You can tell a lot about a person by what they think about the noise that emanates from the bagpipe, a woodwind instrument perhaps best associated with Scotland but with origins that might date back to the Hittite people from three thousand years ago. Even if are not a fan of the combination of melody and drone, July 27 is the day to appreciate this unique musical instrument. Perhaps this is the day you buy one for the enjoyment of your friends, family, and co-workers? I’m Sean Tubbs, and not a cent or shilling is being paid to Charlottesville Community Engagement by Big Bagpipe.
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On this version of the show:
Charlottesville continues to prepare for a school year in which more students will not be able to catch a yellow school bus
Two new members will soon join the Charlottesville Planning Commission
A former member of the Albemarle County Board of Supervisors has died
Charlottesville City Council hears from the interim City Manager on how $14.8 million in American Rescue Plan Act funding could be spent
First shout-out is for LEAP’s new Thermalize Virginia program
In today’s first Patreon-fueled shout-out: Have you been thinking of converting your fossil-fuel appliances and furnaces into something that will help the community reduce its greenhouse gas emissions? Your local energy nonprofit, LEAP, has launched a new program to guide you through the steps toward electrifying your home. Thermalize Virginia will help you understand electrification and connect you with vetted contractors to get the work done and help you find any rebates or discounts. Visit thermalizeva.org to learn more and to sign up!
Preparations continue in Charlottesville for more to walk to school
Classes begin for Charlottesville City Schools in four weeks and work continues to prepare for a year in which more students will not be eligible to get a ride on a school bus. A driver shortage has led the school system to expand walk zones that are still being finalized.
“We are hoping to let families know this week about their current bus eligibility and whether they have a bus request on files,” reads an email update sent to
parents interested parties on Monday. “This status update will tell families if their child is in a walk zone or eligible for the bus.”
The notice also states that priority will be given to families living further away from schools. The actual bus assignments will be released in August.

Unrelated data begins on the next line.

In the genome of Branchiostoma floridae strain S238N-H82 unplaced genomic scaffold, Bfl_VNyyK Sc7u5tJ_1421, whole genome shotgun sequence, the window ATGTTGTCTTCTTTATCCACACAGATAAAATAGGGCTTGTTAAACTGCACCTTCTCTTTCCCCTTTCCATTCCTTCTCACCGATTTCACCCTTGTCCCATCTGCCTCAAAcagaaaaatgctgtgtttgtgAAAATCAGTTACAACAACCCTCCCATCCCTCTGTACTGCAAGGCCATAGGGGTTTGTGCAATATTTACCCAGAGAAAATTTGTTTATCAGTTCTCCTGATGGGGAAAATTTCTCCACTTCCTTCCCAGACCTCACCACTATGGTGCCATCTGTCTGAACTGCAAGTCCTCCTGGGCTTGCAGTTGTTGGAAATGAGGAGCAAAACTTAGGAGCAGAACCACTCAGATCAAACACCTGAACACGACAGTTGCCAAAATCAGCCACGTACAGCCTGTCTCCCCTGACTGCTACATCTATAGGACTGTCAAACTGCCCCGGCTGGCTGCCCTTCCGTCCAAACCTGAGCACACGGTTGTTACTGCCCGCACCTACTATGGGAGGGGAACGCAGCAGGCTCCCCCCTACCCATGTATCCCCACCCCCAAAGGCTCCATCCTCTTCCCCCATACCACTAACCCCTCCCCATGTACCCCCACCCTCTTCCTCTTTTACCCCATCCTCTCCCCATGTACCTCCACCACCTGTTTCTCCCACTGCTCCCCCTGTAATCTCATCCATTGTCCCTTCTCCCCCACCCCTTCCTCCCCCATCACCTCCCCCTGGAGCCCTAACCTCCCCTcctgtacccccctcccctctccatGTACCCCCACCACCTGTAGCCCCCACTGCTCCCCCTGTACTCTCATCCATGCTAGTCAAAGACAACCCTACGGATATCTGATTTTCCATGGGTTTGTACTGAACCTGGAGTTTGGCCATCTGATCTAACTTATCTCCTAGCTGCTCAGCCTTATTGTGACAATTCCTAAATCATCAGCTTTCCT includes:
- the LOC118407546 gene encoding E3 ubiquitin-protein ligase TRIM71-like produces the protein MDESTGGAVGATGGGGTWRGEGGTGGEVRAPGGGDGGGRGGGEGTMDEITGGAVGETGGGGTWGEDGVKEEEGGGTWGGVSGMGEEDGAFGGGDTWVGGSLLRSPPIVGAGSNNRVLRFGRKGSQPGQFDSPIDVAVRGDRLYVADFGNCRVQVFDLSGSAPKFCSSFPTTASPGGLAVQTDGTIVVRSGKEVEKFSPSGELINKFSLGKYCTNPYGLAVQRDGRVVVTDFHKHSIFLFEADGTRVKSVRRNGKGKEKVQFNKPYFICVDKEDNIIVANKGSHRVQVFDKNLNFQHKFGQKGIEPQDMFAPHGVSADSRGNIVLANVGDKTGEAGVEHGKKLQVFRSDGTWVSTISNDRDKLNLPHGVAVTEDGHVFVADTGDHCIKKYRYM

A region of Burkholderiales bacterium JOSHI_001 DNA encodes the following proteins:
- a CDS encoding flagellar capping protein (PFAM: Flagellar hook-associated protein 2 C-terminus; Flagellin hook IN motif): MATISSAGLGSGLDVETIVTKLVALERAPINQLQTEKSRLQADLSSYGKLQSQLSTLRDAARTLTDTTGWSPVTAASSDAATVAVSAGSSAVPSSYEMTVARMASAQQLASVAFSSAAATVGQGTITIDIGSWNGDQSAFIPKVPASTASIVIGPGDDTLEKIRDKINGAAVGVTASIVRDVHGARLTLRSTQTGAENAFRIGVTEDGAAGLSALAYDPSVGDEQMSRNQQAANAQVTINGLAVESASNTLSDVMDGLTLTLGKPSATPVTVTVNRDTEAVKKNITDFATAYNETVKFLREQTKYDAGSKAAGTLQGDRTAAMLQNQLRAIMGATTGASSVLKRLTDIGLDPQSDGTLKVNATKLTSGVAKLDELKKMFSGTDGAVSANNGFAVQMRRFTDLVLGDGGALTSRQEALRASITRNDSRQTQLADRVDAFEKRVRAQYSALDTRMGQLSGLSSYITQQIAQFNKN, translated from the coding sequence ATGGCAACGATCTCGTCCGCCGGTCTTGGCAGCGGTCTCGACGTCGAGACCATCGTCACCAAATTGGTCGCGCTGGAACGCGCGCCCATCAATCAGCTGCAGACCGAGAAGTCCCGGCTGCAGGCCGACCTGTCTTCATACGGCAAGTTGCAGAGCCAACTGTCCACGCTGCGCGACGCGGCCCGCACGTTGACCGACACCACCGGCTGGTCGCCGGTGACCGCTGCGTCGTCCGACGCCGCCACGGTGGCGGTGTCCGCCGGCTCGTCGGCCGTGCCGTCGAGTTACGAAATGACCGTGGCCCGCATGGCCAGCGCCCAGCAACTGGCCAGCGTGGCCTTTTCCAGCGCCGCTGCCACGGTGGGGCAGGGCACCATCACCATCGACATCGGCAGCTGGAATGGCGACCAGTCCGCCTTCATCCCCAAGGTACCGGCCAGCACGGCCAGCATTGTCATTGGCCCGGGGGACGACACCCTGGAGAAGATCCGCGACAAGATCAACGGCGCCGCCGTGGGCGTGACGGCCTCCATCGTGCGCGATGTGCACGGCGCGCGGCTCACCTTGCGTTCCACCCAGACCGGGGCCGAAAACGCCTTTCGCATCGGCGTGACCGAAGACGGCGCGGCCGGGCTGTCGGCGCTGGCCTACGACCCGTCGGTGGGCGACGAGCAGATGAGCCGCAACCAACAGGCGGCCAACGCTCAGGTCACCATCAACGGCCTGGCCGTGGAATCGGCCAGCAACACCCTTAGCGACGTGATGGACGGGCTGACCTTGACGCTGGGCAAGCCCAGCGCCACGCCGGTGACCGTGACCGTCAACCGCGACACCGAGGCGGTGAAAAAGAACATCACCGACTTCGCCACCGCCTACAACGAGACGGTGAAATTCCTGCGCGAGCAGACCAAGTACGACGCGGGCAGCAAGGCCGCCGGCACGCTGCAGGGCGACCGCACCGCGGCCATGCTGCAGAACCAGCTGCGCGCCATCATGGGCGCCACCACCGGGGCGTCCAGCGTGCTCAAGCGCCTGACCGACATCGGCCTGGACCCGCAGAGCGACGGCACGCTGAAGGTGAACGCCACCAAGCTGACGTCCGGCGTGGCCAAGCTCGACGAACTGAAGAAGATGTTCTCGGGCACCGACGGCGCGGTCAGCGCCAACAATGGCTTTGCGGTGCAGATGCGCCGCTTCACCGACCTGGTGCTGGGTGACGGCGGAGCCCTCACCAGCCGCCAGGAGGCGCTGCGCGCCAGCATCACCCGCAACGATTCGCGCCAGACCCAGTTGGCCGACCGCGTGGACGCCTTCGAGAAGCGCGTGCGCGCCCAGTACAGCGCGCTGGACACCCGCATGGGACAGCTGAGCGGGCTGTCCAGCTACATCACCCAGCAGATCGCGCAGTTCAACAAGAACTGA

Last week, the city administration told City Council that staff is recommending using $500,000 from the city’s share of the American Rescue Plan Act to help pay for safety improvements.
“We’ve added $500,000,” said interim City Manager Michael C. Rogers. “Higher amounts were suggested. In talking with staff we believe that we have other funds in the budget that can actually exceed the amount that has been suggested in the past by some of the communications from people but this is a high priority area and we are offering that up for your consideration.”
More on ARPA later in the newsletter.
In their update, city schools say they are in conversations with the city, parents, and community members about sidewalks and intersections that need to be improved. Last week, Deputy City Manager Sam Sanders said the city government will follow the school system’s lead.
“What we’re doing is working directly with schools and trying our best to make sure that their priorities are what we prioritize and what we do to help them through this process because we’re seeing this as everyone’s issue,” Sanders said.
Sanders said the work to address safety concerns will continue past the first day of school.
“And then to go beyond that and basically reboot our Safe Routes to School program,” Sanders said. “That’s what this is really synergized at this time by allowing all this focus on what we’ve been doing and what we’ve been talking about doing.”
Sanders said there are also conversations with Albemarle about how to collaborate on pupil transportation for special needs students.
The school system is also encouraging people to report problem locations using the MyCville app or by phoning 434-970-3333, option #2.
Two other ways people can become involved are:
Take a walk along a school route and make your observations known in a Google Doc created by the school system
Apply to be a regular or substitute crossing guard or walking school bus leader - paid positions
The school system will hold a final “walk and talk” this Friday at Mount Zion First African Baptist Church from noon to 2 p.m. There will also be an online Q&A session on August 10 at 5 p.m. (register)
Council make two new appointments to Planning Commission
When the Charlottesville Planning Commission meets on September 13, two veterans of other advisory bodies will take their place at the makeshift dais in CitySpace.